• Like Like x 3
    • Agree Agree x 1
    • Useful Useful x 1
    • List
  11. Devon

    Devon

    Powered by a malfunctioning Motorola 68000 Tech Member
    1,045
    1,058
    93
    your mom
    Another After Effects test, this time a 2D visualization of the Special Stage 6 demo

     
  12. BenoitRen

    BenoitRen

    Member
    145
    61
    28
    Neat! It'd make a nice mini-map.
     
  13. Devon

    Devon

    Powered by a malfunctioning Motorola 68000 Tech Member
    1,045
    1,058
    93
    your mom
    I did receive a couple comments referring to it as "Sonic CD on DS", lol!
     
  14. It still gets to me, how little Sonic CD uses the Mega CD's extra features and is a really poor showcase for the ASIC and PCM chips, when the game really needed to be a showcase for the system, even the FMV was a letdown with a small window and terrible jerky FMV (even by Mega CD standards)

    Good work mind Devon
     
  15. Chimes

    Chimes

    The One SSG-EG Maniac Member
    397
    311
    63
    To be fair, judging from Devon's notes it seems like even the programmer(s) had little clue what to actually do with the CD. Remember that 510 demo message?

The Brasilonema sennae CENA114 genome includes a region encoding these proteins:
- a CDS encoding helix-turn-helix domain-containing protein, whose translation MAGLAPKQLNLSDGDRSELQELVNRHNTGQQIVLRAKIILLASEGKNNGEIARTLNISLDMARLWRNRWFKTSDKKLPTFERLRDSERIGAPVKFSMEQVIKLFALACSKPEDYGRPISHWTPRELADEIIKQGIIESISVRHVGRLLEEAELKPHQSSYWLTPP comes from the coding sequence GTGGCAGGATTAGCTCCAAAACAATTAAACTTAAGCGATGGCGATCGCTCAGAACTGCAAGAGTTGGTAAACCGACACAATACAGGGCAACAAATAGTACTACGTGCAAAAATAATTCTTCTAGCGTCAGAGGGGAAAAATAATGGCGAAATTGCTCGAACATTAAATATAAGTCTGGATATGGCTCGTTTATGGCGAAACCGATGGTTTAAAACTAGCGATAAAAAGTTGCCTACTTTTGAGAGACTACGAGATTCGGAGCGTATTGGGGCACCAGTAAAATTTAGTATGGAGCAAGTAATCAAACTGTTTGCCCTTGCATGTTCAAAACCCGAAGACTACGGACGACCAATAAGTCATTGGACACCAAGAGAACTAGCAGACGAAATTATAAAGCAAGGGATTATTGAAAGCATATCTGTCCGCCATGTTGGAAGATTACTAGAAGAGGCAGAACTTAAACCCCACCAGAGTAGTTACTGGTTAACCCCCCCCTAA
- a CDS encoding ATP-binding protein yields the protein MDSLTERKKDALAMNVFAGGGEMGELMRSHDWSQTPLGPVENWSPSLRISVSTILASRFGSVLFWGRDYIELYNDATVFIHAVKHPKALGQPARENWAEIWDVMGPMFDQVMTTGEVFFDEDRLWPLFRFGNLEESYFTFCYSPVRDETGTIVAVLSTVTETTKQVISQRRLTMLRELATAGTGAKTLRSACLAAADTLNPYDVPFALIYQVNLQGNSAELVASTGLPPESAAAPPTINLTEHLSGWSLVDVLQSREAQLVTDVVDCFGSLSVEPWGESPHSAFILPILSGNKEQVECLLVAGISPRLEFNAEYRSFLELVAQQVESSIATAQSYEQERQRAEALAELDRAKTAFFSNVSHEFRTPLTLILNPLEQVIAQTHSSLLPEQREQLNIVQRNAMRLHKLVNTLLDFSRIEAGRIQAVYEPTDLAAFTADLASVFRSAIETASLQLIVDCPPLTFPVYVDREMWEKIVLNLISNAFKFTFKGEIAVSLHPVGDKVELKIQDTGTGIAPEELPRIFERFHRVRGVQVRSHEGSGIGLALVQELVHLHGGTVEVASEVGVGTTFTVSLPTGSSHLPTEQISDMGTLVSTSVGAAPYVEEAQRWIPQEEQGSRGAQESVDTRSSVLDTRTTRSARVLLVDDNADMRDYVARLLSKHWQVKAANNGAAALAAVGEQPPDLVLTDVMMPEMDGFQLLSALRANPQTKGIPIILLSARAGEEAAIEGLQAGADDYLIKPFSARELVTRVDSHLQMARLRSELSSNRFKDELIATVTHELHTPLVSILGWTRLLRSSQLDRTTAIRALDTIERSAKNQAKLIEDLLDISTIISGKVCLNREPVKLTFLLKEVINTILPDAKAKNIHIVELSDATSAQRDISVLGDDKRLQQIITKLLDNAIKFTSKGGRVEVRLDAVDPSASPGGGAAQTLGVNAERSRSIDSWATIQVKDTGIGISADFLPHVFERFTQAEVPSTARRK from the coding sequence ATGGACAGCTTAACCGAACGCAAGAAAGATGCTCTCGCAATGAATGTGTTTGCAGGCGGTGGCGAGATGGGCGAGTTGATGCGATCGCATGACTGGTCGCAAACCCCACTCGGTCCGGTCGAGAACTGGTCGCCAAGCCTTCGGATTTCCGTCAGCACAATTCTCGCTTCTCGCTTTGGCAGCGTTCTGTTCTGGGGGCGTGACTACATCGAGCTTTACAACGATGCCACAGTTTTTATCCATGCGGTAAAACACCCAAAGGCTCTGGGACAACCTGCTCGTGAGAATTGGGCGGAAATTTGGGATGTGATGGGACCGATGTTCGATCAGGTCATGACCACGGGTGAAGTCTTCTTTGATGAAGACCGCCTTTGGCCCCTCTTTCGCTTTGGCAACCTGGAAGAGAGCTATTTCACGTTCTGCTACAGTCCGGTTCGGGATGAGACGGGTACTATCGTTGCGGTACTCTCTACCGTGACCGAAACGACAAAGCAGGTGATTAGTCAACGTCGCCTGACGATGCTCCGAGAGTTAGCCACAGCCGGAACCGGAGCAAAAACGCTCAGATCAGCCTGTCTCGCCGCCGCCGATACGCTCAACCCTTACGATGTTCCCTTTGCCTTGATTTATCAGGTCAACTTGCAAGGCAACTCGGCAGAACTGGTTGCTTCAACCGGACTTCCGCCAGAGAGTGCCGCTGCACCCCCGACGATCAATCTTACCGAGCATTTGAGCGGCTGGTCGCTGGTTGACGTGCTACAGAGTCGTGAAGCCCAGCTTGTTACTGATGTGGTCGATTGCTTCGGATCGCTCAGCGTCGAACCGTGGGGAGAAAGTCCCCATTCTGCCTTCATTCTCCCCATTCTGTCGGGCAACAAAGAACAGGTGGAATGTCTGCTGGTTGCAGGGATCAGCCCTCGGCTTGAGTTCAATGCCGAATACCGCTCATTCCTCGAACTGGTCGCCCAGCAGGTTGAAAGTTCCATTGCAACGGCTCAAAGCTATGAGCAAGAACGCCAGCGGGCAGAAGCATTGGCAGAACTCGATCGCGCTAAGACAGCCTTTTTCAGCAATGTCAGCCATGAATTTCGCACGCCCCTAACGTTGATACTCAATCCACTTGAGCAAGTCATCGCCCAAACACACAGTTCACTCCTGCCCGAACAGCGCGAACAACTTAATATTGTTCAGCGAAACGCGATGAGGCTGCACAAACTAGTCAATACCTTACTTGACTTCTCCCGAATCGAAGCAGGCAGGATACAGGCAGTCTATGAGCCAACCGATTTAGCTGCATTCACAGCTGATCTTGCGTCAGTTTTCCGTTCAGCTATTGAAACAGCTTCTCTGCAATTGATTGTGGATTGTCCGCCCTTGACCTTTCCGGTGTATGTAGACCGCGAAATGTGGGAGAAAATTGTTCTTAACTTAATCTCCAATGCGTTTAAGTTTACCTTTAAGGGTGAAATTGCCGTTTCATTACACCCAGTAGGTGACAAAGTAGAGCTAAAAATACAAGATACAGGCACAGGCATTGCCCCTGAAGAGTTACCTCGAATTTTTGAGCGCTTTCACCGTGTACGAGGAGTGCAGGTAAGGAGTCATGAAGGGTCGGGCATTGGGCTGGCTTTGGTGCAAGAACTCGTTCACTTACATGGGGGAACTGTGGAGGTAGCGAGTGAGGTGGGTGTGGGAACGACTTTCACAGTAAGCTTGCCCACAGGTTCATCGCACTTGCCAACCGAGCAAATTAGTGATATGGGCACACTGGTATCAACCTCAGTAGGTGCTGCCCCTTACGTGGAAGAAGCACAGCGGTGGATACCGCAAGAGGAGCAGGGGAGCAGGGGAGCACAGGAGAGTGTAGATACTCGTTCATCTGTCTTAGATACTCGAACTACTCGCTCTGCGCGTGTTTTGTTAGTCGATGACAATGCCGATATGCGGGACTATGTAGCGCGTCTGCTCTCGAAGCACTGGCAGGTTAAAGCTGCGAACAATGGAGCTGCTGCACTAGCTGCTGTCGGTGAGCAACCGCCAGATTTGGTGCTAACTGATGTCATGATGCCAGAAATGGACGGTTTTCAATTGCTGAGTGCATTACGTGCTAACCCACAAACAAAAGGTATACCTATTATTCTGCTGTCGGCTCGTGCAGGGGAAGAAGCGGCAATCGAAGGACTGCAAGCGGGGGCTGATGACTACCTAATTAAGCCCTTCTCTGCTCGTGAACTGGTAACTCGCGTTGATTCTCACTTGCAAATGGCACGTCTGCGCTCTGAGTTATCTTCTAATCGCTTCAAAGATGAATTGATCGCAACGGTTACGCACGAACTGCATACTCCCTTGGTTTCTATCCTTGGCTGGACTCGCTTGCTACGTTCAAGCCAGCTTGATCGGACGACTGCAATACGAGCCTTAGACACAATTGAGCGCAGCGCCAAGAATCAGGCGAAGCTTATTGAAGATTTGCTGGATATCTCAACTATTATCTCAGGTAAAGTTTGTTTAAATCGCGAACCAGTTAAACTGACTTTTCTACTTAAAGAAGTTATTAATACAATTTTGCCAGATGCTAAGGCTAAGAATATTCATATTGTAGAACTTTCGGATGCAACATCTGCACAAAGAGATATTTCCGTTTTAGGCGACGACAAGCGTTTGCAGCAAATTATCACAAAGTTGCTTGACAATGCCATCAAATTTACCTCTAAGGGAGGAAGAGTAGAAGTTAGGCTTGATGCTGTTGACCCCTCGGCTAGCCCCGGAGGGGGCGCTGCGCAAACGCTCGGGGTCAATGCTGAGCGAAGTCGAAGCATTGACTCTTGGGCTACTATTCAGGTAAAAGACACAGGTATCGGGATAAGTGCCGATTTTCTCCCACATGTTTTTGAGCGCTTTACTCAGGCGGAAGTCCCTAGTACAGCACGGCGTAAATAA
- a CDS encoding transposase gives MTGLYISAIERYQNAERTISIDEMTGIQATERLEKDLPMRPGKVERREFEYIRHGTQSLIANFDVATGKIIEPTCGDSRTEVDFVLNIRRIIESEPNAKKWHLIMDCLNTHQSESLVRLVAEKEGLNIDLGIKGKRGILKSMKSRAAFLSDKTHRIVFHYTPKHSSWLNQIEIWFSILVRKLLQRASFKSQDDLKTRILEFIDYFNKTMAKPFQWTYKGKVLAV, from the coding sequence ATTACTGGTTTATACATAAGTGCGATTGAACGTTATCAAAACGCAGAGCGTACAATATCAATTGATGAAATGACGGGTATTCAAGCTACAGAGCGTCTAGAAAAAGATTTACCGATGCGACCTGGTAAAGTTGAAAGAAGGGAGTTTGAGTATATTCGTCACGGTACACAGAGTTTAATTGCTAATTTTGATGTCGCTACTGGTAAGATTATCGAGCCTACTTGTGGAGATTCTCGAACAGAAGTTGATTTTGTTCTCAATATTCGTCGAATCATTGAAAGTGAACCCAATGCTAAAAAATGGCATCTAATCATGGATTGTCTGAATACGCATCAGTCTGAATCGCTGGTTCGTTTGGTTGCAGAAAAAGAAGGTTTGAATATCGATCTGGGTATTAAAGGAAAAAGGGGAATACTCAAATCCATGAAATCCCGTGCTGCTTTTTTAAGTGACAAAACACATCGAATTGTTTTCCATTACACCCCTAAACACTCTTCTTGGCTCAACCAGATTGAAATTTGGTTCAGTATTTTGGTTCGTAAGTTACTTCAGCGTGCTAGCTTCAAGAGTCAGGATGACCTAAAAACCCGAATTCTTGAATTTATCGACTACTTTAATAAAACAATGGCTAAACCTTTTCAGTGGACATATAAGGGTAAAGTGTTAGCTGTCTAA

16. This is the work from one of SEGA's Japan top consumer teams and yet they couldn't use the Mega CD in a way that showed it off like a tiny UK British studio like CORE Design could?
    I like Sonic CD but it should and could have been such a better showcase for the ASIC chip and the PCM chip. It's sad when the most impressive use of the ASIC chips is for the clouds on the title screen or with the scaling in D.A Garden

    For me, every Boss battle should have been a showcase for the ASIC chip, a little like how many Mari IV boss battles used Mode 7 and the bonus round should have been more like that from Sonic 2 just with loads of scaling sprites like those seen in the 3D sections Cliffhanger or Batman Returns on the Mega CD
     
  17. The Joebro64

    The Joebro64

    SAY HELLO TO MY CHOCOLATE BLEND Member
    2,588
    2,111
    93
    This is a thread for discoveries and neat bits of trivia, not a thread for complaining about what we wish Sonic CD did differently
     
    • Like Like x 4
    • Agree Agree x 3
    • List
  18. Devon

    Devon

    Powered by a malfunctioning Motorola 68000 Tech Member
    1,045
    1,058
    93
    your mom
    We've already had this discussion before in this exact thread a while ago. IMO it would be best to make a separate thread about that sort of stuff if you really want to discuss it.